John Ohmberger FWA      
Todd Hilton IND  
Jarrett Mckinney IND        
Bradford Houdlette ZAU
Austin Zack ZAU 
Jeffrey Smith ZOB

New England Region
Ryan McQuade A90 (Runner Up)
Matthew Hardiman A90     
Sarah O’Brien A90
Kati O’Leary A90 
Deni O’Leary A90
Kristin Garcia BOS
Patrick Sullivan BOS
David Westermayer BOS   
Steven Brown PWM          
Andrew Bryant PWM        
Justin Burrows PWM         
Melissa Garcia PWM         
Steven Schefcik PWM       
Axel Scheffler PWM (Now at S56)
Derek Weaver PWM

Northwest Mountain Region
Raymond “Tyler” Ellis ZLC (Runner Up)
Jayson Harris ZLC (Runner Up)
Reny Hicks DEN
Craig Harris SLC  
Matthew Houghton SLC    
Adam Humpal SLC           
Gavin Plummer SLC          
Jonah Devito ZDV
Jason Giles ZDV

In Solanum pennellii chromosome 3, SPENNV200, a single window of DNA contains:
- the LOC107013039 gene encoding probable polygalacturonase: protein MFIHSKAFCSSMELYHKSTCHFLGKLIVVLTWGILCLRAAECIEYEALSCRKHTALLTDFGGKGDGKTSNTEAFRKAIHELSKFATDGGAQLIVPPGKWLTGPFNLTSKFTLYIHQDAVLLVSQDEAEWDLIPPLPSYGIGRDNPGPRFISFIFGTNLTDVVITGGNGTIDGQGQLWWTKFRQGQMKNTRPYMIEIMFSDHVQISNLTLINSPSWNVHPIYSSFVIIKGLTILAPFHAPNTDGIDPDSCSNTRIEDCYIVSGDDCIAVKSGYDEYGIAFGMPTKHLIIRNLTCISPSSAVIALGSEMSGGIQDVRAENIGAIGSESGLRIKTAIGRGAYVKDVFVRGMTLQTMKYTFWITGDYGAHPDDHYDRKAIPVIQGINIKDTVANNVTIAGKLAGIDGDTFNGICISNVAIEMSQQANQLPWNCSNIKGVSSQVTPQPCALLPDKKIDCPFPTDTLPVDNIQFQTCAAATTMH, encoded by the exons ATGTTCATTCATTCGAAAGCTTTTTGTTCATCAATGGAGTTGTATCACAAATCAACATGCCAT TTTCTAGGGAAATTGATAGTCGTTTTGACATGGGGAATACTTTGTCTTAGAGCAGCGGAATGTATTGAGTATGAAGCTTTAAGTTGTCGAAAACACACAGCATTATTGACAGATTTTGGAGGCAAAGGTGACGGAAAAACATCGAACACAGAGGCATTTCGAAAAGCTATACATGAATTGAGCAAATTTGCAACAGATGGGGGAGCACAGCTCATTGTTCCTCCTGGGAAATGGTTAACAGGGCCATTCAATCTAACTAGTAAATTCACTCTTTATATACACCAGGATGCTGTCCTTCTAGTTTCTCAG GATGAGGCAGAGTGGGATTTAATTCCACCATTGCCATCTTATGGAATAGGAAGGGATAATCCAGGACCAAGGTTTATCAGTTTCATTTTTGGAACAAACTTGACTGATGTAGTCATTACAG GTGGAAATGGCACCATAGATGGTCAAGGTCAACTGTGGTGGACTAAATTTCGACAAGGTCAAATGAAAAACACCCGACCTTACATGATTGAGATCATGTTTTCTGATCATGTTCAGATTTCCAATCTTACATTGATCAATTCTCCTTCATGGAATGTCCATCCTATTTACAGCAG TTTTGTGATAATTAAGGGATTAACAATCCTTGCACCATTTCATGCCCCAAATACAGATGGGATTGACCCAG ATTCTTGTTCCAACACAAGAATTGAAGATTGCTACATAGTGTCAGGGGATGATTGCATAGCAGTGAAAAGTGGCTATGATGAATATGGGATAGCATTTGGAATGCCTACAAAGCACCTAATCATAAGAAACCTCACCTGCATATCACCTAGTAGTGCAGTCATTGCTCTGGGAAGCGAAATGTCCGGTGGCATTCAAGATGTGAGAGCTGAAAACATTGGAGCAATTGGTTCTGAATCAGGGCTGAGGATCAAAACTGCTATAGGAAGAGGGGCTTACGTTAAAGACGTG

Alissa Guilkey ZDV
Christopher Moulton ZDV  
Teresa “TP” Pavljuk ZDV

Region X
Homer Benavides EGL (Runner Up)
Joseph Peterson ENM      

Southern Region
Daniel Beane LEX (Runner Up)
Joshua “Josh” Van Ostenbridge A80
Janusz Ruch A80 
Avery Bell AVL    
Ryan Chase AVL  
Clinton Harris AVL
Kimberly Sippel-Guglielmo AVL       
William Hinson CAE         
Gregory Mack CAE          
Justin Mendelson CAE
Felipe Vicini CAE 
Justin Dobso CVG
Zachary Huck CVG
Brian Rankin DAB 

Southwest Region   
Kyle Gibson ABQ (Runner Up)
Michael Coyne D10          
John “Mike” Peterson DFW
Jason Donovan MSY         
Joshua Sewell MSY
Antonio Quesada ROW     
Taylor Anderson ROW
Western Pacific Region       
Christopher Ebey ZOA (Runner Up)
David Thomas ZOA (Runner Up)
Luong An JRF
Keola Lanai JRF   
Dejon Lee LAS    
Gary Rumney LAS
Vanessa Smith LAS           
Yoonjae “Jay” Hyon NCT  
Heather Stone NCT          
Julian Olivares P50           
Kurtis Walliser SNA          
Richard Brown VNY          
Jonathan Eagle VNY         
Matthew Ford VNY

Photo Album

View our photo album from the awards banquet and CFS 2023

Video: The Complete Awards Banquet